How your intestinal bacteria affect the gut brain axis

Prokopis Konstanti
About the Author

Prokopis Konstanti is a PhD candidate focusing on the molecular analysis of microbial communities, the role of microbes in human physiology and the gut-brain axis in the group of Molecular Ecology at the Laboratory of Microbiology at the Wageningen University (the Netherlands).


Recently, the idea that gastrointestinal microbiota are able to affect host behaviour is gaining momentum and it is based on studies conducted with animal models but also in humans with neurological disorders. However, the mechanisms that underlay this complex interplay between gut, brain and microbiota are incompletely understood. Here we discuss recent findings on how microbial products could potentially affect the gut-brain axis.

Intestinal microbiota, grow through the fermentation of undigested carbohydrates that end up in the large intestine. It was shown that absence of microbes or disruption of the microbiota, lead to increased populations of impaired microglia cells in mice. Microglia cells, are the primary effector cells for immune signalling to the central nervous system. The presence of a complex microbiota community, was shown to be essential for proper microglia maturation and function [1].

The main products of microbial fermentation in the gut are; acetate, propionate and butyrate collectively known as short chain fatty acids(SCFA’s). Their beneficial role in human physiology have been well described and recently evidence suggest that these molecules are able to cross blood brain barrier [2]. Moreover, gut microbiota have been associated with the brain barrier integrity. Mice raised in absence of bacteria are reported to have reduced brain barrier integrity. Once colonized with either a butyrate or an acetate/propionate producing bacteria, significant improvements were reported [3]. Notably the integrity of the blood-brain barrier from the germ free mice was able to be restored through the oral administration of butyrate. SCFA’s are among the molecules having the privilege to cross the blood brain barrier and access brain, their role should be studied in detail.

Recent studies also demonstrate that gut microbes regulate levels of intestinal neurotransmitters. The enteric nervous system interacts with a plethora of neurotransmitters and more than 30 have been identified so far. Actually, the bulk of serotonin production ~90%, a neurotransmitter associated with mood and appetite is located in the gut. Specialized cells known as enterochromaffin cells are the main serotonin producers in the gut. In the absence of intestinal microbiota gastrointestinal serotonin levels are depleted but can be restored by the addition of a specific spore forming consortium of intestinal bacteria. Specific bacterial metabolites have been reported to mediate this effect [4].

Except from serotonin, the intestinal microbiota have been reported to regulate also the levels of the GABA neurotransmitter. Reduced levels of GABA have been associated with anxiety, panic disorder and depression. Bacterial GABA producers have been known to exist for years but it was until 2016 that a gut bacteria was identified as GABA consumer [5]. In line, decreased levels of bacterial GABA producers were identified in a human cohort of depressed individuals. Studies in mice reinforce these findings, as intervention with the lactic acid bacteria Lactobacillus rhamnosus (JB-1) in healthy mice, reduced anxiety related symptoms accompanied by a reduction in the mRNA expression of GABA receptors in the CNS. Lactic acid producing bacteria have also been reported to produce GABA in several food products such as kimchi, fermented fish and cheese [6].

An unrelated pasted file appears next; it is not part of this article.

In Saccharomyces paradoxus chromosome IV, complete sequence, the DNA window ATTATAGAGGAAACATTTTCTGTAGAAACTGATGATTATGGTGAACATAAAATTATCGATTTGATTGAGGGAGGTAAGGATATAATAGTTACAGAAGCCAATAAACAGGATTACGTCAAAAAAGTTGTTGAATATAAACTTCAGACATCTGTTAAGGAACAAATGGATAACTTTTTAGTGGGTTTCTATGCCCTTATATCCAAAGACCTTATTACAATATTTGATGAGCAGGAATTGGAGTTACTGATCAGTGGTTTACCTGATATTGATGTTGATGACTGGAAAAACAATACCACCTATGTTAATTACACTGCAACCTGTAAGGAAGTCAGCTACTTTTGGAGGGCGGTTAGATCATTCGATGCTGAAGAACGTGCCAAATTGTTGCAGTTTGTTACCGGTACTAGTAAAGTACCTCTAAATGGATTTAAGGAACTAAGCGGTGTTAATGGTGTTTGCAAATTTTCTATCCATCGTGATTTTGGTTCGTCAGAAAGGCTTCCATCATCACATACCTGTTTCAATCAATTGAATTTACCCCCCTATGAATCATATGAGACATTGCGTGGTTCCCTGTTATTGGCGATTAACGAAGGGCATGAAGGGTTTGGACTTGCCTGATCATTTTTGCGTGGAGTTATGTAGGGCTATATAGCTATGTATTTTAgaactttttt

Collectively, our gut microbiota encodes for ~100 times more genes than humans. The potential for some of these microbial genes to produce compounds able to interact with the nervous system and regulate critical pathways implicated in the gut brain axis is realistic and worth’s to be explored.

Authors Prokopis Konstanti and Clara Belzer are working in the Department of Molecular Ecology, Laboratory of Microbiology, Wageningen University, Netherlands.

1.         Erny, D., et al., Host microbiota constantly control maturation and function of microglia in the CNS. Nature neuroscience, 2015. 18(7): p. 965-977.

2.         Joseph, J., et al., Modified Mediterranean Diet for Enrichment of Short Chain Fatty Acids: Potential Adjunctive Therapeutic to Target Immune and Metabolic Dysfunction in Schizophrenia? Frontiers in Neuroscience, 2017. 11(155).

3.         Braniste, V., et al., The gut microbiota influences blood-brain barrier permeability in mice. Science translational medicine, 2014. 6(263): p. 263ra158-263ra158.

4.         Yano, J.M., et al., Indigenous bacteria from the gut microbiota regulate host serotonin biosynthesis. Cell, 2015. 161(2): p. 264-276.

5.         P. Strandwitz, K.K., D. Dietrich, D. McDonald, T. Ramadhar, E. J. Stewart, R. Knight, J. Clardy, K. Lewis; , Gaba Modulating Bacteria of the Human Gut Microbiome. 2016.

6.         Dhakal, R., V.K. Bajpai, and K.-H. Baek, Production of gaba (γ – Aminobutyric acid) by microorganisms: a review. Brazilian Journal of Microbiology, 2012. 43(4): p. 1230-1241.